Write Again . . . It’s called what?

Published 2:13 pm Friday, September 22, 2017

Well, now. Most who know me are aware of my almost life-long love of four-part a cappella harmony. Especially when it’s in the traditional barbershop chord structure.

This little piece, however, will not be given over to a lengthy explication of diminished sevenths, tension and ringing chords, or most especially that aural thrill of thrills when that perfect chord produces an overtone that barbershoppers live for. They say “the bird is flying,” or “the angels are singing.” Such is that which makes singing and hearing — when done correctly — barbershop harmony so captivating to aficionados of the genre.

Enough of that, though. This is about paranomasia. What? You don’t know what paranomasia is? An admission: I didn’t either. There’s a piece in the July-August edition of the Barbershop Harmony Society magazine that defines and gives examples of this.

By definition, paranomasia means pun-inspired words with a double meaning. And many barbershop quartets, and some choruses, choose names so intended. Let me give you a few examples. If at first you don’t “get it,” then say it out loud. That should help. In some instances, a little knowledge of musical terms is helpful.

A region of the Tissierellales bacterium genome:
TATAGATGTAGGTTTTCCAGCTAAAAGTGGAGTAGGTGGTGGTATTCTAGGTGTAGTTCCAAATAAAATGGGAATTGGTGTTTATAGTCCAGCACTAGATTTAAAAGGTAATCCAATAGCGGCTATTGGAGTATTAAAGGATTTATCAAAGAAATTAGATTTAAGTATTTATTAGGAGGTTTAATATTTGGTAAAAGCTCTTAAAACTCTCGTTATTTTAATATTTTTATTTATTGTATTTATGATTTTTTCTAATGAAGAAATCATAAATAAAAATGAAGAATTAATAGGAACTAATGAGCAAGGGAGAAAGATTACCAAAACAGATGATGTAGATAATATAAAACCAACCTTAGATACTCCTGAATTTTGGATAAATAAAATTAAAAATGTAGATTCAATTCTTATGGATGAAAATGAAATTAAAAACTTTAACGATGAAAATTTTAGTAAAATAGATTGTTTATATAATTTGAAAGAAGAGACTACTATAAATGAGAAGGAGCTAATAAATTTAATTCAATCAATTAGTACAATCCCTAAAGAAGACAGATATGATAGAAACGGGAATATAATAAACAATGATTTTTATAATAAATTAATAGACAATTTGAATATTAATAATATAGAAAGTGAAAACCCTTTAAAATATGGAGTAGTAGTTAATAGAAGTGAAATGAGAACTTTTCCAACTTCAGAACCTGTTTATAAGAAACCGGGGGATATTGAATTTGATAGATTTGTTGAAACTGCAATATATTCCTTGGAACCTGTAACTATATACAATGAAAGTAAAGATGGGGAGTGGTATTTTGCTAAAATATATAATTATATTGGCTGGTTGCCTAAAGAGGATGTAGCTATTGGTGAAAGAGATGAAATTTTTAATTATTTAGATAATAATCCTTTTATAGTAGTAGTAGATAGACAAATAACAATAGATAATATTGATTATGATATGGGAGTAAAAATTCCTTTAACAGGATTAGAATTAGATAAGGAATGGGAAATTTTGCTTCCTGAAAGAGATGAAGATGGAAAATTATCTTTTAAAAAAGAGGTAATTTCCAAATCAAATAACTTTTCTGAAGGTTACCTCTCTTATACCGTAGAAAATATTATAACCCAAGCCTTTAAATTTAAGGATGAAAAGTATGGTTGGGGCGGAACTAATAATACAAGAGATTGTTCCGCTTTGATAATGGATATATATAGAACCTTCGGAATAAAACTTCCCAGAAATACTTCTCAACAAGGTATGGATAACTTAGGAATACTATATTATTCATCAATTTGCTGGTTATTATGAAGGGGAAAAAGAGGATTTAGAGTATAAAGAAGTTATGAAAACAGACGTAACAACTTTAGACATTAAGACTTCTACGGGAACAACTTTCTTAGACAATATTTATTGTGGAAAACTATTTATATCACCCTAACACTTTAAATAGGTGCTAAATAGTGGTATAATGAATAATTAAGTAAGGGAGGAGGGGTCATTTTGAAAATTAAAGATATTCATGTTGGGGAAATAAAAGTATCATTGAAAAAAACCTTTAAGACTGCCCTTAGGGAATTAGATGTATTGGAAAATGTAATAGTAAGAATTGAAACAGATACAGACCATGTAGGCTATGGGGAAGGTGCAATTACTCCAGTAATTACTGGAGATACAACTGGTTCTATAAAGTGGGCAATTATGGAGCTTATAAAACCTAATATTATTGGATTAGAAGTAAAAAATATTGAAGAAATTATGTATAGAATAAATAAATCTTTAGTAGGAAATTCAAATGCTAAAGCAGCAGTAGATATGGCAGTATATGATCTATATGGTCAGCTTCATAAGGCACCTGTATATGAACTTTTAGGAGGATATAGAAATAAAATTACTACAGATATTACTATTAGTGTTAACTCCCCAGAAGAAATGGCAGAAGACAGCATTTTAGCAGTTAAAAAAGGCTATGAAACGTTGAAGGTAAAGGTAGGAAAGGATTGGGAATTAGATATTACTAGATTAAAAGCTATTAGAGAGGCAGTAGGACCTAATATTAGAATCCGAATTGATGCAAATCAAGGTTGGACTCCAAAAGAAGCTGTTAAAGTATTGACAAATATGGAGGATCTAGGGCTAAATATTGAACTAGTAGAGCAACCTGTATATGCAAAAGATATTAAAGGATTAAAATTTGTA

So. Here we go.

The “Four Pitchikers.” “Coda Honor.” “Chordtastrophe.” “Lost @ C.” “Lovin’ Tuneful.” “2 # 2 Bb.” “Sharp Attack.” “Air Fours.” “Rip Chords.”

“Desperate Measures.” “Treble Makers.” “Great Western Timbre Co.” “Armchair Chorderbacks.” “Tonal Eclipse.” “Split Tunes.”

“Basses Loaded.” “Wild Pitch.” “Hit by the Pitch.” “Four Bass Hit.”

“School Bored Four.” “4 got 2 share.” “Fourfathers.” “Four in Legion.” “Four Gone Conclusion.” “Four Tissimos.” “Four Hearsemen.”

“3 Wise Men.” “Three Handsome Gentlemen.” “Completely Youthless.” “Elderly Brothers.” “C Nile Sound.” “Rusty Pipes.”

“Apple-Core-Tet.” “Lettuce Turnip the Beet.” “One of us is Rich.” “Dewey, Singum and Howe.”

“Contempt of the Chord.” “Chordiac Arrest.” “In Harmony’s Way.” “Men ‘n a Chord.” “Four in a Chord.” “Clef Dwellers.”

The Oklahoma City Chorus is the “OK Chorale.” I like that.

And these are just a few examples, friends. The list could go on. And on. On occasion, I get together with three (naturally) fellows as “Silver & Old.” Perhaps I ought to be in a “Final Four” now.

Anyway, this was just a bit of paranomasia.

Keep a song in your heart.